The Florentine style building emulates the Uffizi Gallery and was specifically designed to house his collection of European paintings and art objects. The Ringlings had accumulated a treasure trove of objects, the result of many trips to Europe while searching for new circus acts. For years they acquired columns, architectural details and many fine art pieces. The result is a museum with a courtyard filled with bronze replicas of Greek and Roman sculpture, including a bronze cast of Michelangelo’s David.

John Ringling bequeathed his art collection, mansion and estate to the people of the State of Florida at the time of his death in 1936.

For nearly ten years after John Ringling’s death, the Ringling Museum was opened irregularly and not professionally maintained. Cà d’Zan was used privately and remained closed to the public, while the State of Florida fought with creditors over the fate of the estate. By 1946, the State prevailed, and title was transferred to the people of Florida.


In 2000, Ringling’s original $1.2 million endowment had hardly grown to $2 million. Governance was transferred from the State of Florida’s Department of State to Florida State University establishing the Ringling estate as one of the largest museum/university complexes in the nation. As part of the University, the Museum has experienced a rebirth. In 2002, when $42.9 million was provided through the State for new buildings, it came with a condition that the Ringling board raise $50 million in endowment within five years. Impossible as the task then seemed, more than $55 million was donated or pledged by 2007. The transformation that culminated in 2007 restored all the existing buildings and expanded the Estate with four new buildings on the Museum’s Master Plan: the Tibbals Learning Center, the John M. McKay Visitors Pavilion – housing the Historic Asolo Theater, the Education/Conservation Building and The Ulla R. and Arthur F. Searing Wing. The Museum’s financial footing was also secured with the beginnings of a healthy endowment.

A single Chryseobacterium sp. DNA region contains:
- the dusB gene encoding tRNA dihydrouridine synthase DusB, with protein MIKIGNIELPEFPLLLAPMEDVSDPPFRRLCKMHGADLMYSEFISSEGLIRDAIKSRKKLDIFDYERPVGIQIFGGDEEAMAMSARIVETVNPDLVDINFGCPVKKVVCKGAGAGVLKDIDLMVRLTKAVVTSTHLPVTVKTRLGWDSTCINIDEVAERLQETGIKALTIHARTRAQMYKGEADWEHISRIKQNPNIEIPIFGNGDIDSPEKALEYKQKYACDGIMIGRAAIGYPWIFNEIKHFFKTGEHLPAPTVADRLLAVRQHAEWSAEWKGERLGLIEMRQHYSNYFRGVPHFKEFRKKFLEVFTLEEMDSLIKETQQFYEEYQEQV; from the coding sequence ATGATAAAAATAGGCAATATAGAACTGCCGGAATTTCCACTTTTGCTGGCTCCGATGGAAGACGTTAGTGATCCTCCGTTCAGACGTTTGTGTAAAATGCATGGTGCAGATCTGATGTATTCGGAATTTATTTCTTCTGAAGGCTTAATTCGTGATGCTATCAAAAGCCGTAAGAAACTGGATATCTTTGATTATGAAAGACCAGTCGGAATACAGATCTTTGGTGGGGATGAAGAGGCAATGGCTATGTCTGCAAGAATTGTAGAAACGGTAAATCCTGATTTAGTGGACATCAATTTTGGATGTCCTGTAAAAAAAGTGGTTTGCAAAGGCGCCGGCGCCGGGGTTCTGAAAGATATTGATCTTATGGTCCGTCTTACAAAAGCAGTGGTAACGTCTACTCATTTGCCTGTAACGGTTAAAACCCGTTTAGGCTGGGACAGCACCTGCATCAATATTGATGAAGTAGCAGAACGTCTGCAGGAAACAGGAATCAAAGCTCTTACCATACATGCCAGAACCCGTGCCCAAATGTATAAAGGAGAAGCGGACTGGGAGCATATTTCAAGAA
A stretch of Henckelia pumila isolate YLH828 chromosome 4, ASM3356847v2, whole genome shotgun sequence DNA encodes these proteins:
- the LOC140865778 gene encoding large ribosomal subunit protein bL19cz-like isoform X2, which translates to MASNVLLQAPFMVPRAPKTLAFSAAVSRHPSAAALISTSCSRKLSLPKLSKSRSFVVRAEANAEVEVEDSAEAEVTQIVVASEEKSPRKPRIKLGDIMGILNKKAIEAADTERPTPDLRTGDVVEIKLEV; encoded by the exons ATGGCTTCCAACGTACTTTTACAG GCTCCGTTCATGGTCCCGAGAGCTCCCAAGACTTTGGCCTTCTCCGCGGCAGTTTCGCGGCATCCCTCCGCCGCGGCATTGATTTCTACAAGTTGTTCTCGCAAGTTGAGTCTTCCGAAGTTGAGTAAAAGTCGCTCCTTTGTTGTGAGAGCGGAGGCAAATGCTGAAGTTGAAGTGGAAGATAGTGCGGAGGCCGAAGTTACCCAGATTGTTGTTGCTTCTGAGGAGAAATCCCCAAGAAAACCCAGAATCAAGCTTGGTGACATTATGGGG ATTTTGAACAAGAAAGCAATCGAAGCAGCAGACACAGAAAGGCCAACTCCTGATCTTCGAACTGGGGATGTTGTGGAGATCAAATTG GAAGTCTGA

Cà d’Zan
The Ringlings' dazzling palatial mansion is a tribute to the American Dream and reflects the splendor and romance of Italy. Described as “the last of the Gilded Age mansions” to be built in America, Cà d’Zan has 56 incredible rooms filled with art and original furnishings. With its Venetian Gothic architecture, the mansion is a combination of the grandeur of Venice’s Doge’s Palace, combined with the Gothic grace of Cà d’Oro, with Sarasota Bay serving as its Grand Canal.

In 1924, construction began on Cà d’Zan, which means “House of John” in Venetian dialect. The house was completed just before Christmas 1925, at a cost of $1.5 million.



John and Mable Ringling greatly admired the unique architectural style of the Danieli and the Bauer-Grunwald hotels in Venice, as well as the palaces that face the Venetian canals. This architectural style, called "Venetian Gothic," greatly influenced the Cà d'Zan's design, which architect Dwight James Baum and builder Owen Burns helped bring to Sarasota for the Ringlings.

Mable Ringling had an oilskin portfolio filled with postcards, sketches, photos and other materials that she gathered on her travels to aid the architect with his design.

Cà d’Zan is 200-foot long encompassing approximately 36,000 square feet with 41 rooms and 15 bathrooms. The structure is five stories and has a full basement. The pinnacle of the structure is the 81-foot Belvedere tower with an open-air overlook and a high domed ceiling.

Cà d’Zan is constructed from terracotta “T” blocks, concrete, and brick, covered with stucco and terracotta, and embellished with glazed tile. The original roof was made from 16th century Spanish tiles imported by the builder Owen Burns. The bay front terrace is made of domestic and imported marble. In April 2002, comprehensive restoration and conservation was completed on Cà d'Zan. The six year, $15 million initiative restored the mansion to the era of Mable Ringling.